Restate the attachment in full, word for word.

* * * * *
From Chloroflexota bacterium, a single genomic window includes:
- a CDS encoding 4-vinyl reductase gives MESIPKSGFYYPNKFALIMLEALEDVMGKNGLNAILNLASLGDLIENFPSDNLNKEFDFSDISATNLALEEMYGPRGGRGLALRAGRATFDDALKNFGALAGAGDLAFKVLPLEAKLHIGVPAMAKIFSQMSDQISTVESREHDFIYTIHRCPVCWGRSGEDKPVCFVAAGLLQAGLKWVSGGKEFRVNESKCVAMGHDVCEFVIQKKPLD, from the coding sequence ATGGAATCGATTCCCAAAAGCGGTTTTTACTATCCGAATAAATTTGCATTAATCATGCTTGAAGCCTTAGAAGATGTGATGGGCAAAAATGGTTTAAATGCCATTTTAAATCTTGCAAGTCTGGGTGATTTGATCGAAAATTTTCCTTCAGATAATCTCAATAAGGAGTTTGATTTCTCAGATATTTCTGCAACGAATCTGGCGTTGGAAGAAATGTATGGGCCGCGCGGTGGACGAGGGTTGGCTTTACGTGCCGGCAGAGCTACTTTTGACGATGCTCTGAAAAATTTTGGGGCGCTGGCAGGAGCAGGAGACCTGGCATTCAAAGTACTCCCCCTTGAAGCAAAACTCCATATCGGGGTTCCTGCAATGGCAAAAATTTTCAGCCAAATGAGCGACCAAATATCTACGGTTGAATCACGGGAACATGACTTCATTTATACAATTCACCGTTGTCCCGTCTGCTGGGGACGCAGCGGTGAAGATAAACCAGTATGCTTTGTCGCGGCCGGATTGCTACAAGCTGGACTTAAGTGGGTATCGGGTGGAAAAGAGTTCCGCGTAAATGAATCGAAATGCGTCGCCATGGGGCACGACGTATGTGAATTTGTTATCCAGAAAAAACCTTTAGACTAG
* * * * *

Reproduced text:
From Chloroflexota bacterium, a single genomic window includes:
- a CDS encoding 4-vinyl reductase gives MESIPKSGFYYPNKFALIMLEALEDVMGKNGLNAILNLASLGDLIENFPSDNLNKEFDFSDISATNLALEEMYGPRGGRGLALRAGRATFDDALKNFGALAGAGDLAFKVLPLEAKLHIGVPAMAKIFSQMSDQISTVESREHDFIYTIHRCPVCWGRSGEDKPVCFVAAGLLQAGLKWVSGGKEFRVNESKCVAMGHDVCEFVIQKKPLD, from the coding sequence ATGGAATCGATTCCCAAAAGCGGTTTTTACTATCCGAATAAATTTGCATTAATCATGCTTGAAGCCTTAGAAGATGTGATGGGCAAAAATGGTTTAAATGCCATTTTAAATCTTGCAAGTCTGGGTGATTTGATCGAAAATTTTCCTTCAGATAATCTCAATAAGGAGTTTGATTTCTCAGATATTTCTGCAACGAATCTGGCGTTGGAAGAAATGTATGGGCCGCGCGGTGGACGAGGGTTGGCTTTACGTGCCGGCAGAGCTACTTTTGACGATGCTCTGAAAAATTTTGGGGCGCTGGCAGGAGCAGGAGACCTGGCATTCAAAGTACTCCCCCTTGAAGCAAAACTCCATATCGGGGTTCCTGCAATGGCAAAAATTTTCAGCCAAATGAGCGACCAAATATCTACGGTTGAATCACGGGAACATGACTTCATTTATACAATTCACCGTTGTCCCGTCTGCTGGGGACGCAGCGGTGAAGATAAACCAGTATGCTTTGTCGCGGCCGGATTGCTACAAGCTGGACTTAAGTGGGTATCGGGTGGAAAAGAGTTCCGCGTAAATGAATCGAAATGCGTCGCCATGGGGCACGACGTATGTGAATTTGTTATCCAGAAAAAACCTTTAGACTAG